THIS IS THE MOMENT I’ve been waiting for. I’m finally in my senior year at Lesley University, majoring in business management and minoring in communications, and my future is ahead of me.

But unlike the rest of my classmates—who are applying for jobs and preparing for life after graduation—I am in limbo. That’s because I am a recipient of Deferred Action for Childhood Arrivals (DACA), a temporary protective status for young people who arrived in the United States as children. DACA has given me the chance to live, learn, and contribute to the workforce in the only country I’ve really known.

I was five when I first came to the United States from the Dominican Republic, and seven when I moved to Lynn. I attended KIPP Lynn Academy Middle School and St. Mary’s High School, and then enrolled at Lesley University in Cambridge. I’m working two jobs to pay for college because I can’t receive federal aid, and I commute from Lynn to Cambridge each day—but my education is well worth it to me.

The reason that I can work and go to school now is because of DACA. I applied for the program in 2014, when I was a senior at St. Mary’s. A college counselor from KIPP helped me navigate the DACA process and supported me as I applied to colleges. It was a stressful process, but I did get permission to work and enroll in college thanks to DACA, and I’ve been fortunate to spend almost four years at Lesley. I’ve learned, made friends, and engaged with a new community of people who are going to change the world.

But when President Trump announced in September that DACA would expire on March 5, I felt like we’d lost all hope. I have worked to build a foundation for myself since I was young, but because of my immigration status, the ground underneath me is shifting. I could lose so much so quickly.

There are over 800,000 Dreamers like me that will be forced to leave the US if Congress doesn’t act soon. The Massachusetts Congressional delegation is on the side of Dreamers like me; now they must work with their colleagues to find a bipartisan solution before the program expires in March. The stakes are high. While it is estimated that sending away all current DACA recipients would cost the United States more than $400 billion in lost GDP, the price to our nation is more than just in dollars and cents. We are an integral part of the communities where we live. We are neighbors, teachers, nurses, volunteers, and friends. We are people—but sometimes I feel we’re seen as a package folks want to send back once they realize they don’t like the color anymore.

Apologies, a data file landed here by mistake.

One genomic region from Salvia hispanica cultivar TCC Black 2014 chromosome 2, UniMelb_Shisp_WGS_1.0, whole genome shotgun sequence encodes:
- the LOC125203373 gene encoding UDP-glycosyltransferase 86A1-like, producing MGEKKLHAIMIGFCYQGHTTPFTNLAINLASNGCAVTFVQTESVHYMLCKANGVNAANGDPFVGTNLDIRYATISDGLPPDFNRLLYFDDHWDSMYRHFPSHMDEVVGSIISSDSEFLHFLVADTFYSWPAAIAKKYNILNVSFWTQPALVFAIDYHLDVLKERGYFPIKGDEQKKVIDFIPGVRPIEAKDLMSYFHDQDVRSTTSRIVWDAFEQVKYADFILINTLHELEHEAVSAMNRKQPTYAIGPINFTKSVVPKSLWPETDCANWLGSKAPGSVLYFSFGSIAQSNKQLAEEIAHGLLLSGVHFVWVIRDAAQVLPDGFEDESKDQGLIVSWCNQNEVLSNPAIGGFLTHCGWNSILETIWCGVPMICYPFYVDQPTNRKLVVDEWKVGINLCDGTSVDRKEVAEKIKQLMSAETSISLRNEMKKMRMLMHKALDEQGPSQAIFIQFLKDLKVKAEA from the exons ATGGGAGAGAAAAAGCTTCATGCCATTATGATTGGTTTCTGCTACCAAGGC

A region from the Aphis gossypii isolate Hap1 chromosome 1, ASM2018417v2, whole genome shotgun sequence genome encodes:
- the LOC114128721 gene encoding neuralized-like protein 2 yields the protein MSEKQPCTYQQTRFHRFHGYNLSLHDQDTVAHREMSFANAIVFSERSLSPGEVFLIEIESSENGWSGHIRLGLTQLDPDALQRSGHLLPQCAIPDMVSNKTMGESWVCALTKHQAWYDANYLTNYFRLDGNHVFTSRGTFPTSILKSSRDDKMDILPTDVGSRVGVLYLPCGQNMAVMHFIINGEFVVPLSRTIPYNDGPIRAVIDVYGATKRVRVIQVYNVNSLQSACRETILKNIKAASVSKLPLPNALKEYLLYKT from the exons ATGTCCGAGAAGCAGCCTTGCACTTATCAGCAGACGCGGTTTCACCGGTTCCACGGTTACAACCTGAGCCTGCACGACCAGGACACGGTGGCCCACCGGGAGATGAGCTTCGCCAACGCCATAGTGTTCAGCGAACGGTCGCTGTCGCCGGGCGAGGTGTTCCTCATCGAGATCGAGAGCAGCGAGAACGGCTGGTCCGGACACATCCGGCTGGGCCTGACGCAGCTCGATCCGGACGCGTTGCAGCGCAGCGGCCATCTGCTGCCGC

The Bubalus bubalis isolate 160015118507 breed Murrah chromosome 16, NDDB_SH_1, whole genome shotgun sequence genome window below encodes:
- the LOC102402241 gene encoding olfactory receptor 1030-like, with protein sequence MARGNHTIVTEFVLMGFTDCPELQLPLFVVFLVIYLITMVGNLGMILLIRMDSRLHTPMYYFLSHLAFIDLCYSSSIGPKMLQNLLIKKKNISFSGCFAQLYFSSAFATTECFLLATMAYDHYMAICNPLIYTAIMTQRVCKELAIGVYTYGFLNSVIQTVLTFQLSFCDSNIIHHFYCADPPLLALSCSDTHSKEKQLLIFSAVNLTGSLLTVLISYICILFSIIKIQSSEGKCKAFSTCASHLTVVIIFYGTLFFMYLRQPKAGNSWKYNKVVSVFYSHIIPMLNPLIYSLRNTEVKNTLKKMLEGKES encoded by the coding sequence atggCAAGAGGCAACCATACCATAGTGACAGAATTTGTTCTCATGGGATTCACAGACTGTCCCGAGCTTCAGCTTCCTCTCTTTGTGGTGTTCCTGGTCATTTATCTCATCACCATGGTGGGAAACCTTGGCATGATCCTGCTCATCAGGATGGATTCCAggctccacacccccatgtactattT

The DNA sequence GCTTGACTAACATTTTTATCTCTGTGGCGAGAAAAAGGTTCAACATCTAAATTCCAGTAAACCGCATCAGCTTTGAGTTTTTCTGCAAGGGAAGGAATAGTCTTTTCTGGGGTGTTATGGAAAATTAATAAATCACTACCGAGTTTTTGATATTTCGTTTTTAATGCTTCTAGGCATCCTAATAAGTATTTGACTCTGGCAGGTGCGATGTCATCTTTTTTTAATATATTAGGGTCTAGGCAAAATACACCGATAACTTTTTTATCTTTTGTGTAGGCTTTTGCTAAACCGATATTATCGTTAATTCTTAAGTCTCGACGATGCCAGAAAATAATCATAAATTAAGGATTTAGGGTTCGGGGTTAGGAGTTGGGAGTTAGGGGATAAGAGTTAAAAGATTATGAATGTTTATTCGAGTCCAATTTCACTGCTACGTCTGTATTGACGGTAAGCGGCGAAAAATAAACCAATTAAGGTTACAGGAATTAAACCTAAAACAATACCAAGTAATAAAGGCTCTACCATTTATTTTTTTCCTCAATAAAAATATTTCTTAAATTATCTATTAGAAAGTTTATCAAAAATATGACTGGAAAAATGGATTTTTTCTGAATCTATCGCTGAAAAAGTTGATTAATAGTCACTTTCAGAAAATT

I’ve always believed that America is a place where anything was possible with hard work. When I was a little girl, I dreamed of being a teacher, a veterinarian, and even a coroner (thanks to watching “CSI”). Now my dreams have changed—I want to work in business or marketing instead—and thanks to DACA, I have the training I need to do that. I just don’t know if I’ll be able to live out those dreams and have the career I want in this country.

Massachusetts is home to me, and it’s where I want to live and work. When I graduate this spring, I’ll have a powerful degree to begin my career. And my goal is to use my education right here in America, near my family and friends.

I belong here, and so do hundreds of thousands of other young people who have similar dreams for their future in the United States. I hope that Congress will take action to support us and create a sustainable path for us rather than turning us away.

Annabelle Feliz is a senior at Lesley University in Cambridge.

3 replies on “A Dreamer about to graduate – now what?”

  1. Paula, I don’t think that Annabelle believes that she is more important than anyone who was born here in the U.S. I think she’s looking for equal and fair treatment in a country which she loves and which she calls home. Should 5 years spent as a child in the D.R. really disqualify her from living out that dream? Does she deserve to be sent back to a country she doesn’t know, simply because of a decision her parents made almost 2 decades ago? All Americans should be treated equally, that’s what our nation, in my humble opinion, should strive for. I also feel comfortable in saying that immigrants have always, should always, and will always be accepted by the people of America who know the history and the spirit of the American Dream. We were built by immigrants. They, like many other hard working Americans, have dedicated themselves to the betterment of this nation, and I think it would be a truly unfortunate thing to deny them that.

  2. Times have changed, Zach. The US is much more selective of it’s immigrants. This is the age of terrorism and low unemployment. If you vote Democrat, you may wish that you can import 20 million Mexicans and other Latins to bolster the Democrat voting rolls, but it’s not a win win for the country. I would suggest the Dreamers return to their country of birth, and make a difference there. We have enough Dreamers in the US who are already birth citizens. We don’t need any more competition for jobs and resources. They want to make a difference? Return to the their country of citizenship and make it a better place to live, so no one feels impeled to immigrate to begin with.

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